A common requirement in reports is to display the AD display name of a user rather than their username. Ashley Evans, rather than DOMAIN\ashley for example.
There are of course a few ways to do it, but sometimes you just need to get the display name in the report and not worry about the rest of it.
This is where the attached code comes in to play. It's a .net assembly that simply resolves a username to a display name, what's special about it is that it's strongly named, and includes the required code access security configuration to allow it to be used from within Reporting Services.
You can use it as it is, or just as an example of how to call custom code from SSRS.
There's one static method that takes a username in one of the following formats, and returns the display name. If it fails for any reason it simply returns the input data allowing at least something sensible to be displayed in the report. It's also multi-domain aware.
- SecurityLabel:DOMAIN\Username (e.g. K2:DOMAIN\Username)
To use it you'll need to GAC the assembly in the attached project and deploy the CAS configuration to both the rssvrpolicy.config and/or rspreviewpolicy.config files. The former allows the assembly permission to be loaded from SSRS for running the reports and the latter is for previewing the reports in Visual Studio 2008.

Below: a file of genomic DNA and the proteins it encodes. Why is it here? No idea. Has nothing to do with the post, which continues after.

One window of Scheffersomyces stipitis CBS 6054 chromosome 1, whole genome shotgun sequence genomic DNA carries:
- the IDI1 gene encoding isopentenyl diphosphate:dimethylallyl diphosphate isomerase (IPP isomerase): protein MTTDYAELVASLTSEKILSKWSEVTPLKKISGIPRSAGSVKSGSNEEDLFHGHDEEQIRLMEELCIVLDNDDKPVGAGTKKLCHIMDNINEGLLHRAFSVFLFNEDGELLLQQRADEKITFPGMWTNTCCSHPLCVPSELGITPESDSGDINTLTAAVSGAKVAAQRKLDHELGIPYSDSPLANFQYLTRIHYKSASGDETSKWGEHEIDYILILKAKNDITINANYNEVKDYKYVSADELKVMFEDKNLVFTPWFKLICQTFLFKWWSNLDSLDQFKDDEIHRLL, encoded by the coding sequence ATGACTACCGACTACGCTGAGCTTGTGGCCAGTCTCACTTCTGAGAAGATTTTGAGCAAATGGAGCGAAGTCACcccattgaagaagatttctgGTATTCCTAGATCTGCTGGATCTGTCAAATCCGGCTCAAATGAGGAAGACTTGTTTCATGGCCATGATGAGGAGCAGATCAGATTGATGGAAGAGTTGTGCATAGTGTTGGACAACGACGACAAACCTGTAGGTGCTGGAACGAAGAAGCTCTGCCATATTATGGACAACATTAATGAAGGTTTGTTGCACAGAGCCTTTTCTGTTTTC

The default locations of the config files are:
C:\Program Files (x86)\Microsoft Visual Studio 9.0\Common7\IDE\PrivateAssemblies\rspreviewpolicy.config
C:\Program Files\Microsoft SQL Server\MSRS10_50.MSSQLSERVER\Reporting Services\ReportServer\bin\rssvrpolicy.config
The required CAS configuration for the policy config files is in the attached project in a file called: report server.config
It should be placed just above the final two closing </CodeGroup> tags.
To use the code. Add a reference in your Visual Studio report project as follows:
Then in the field where you want to do the lookup, configure an expression similar to this:
Hey presto. It works.
If you get errors, check the CAS configuration – it can be a bit fiddly to get working. Ok, that's an understatement – it took me bloody ages the first time!
Hoshy, the K2 Pirate
Code: SSRSADUserLookup v1.0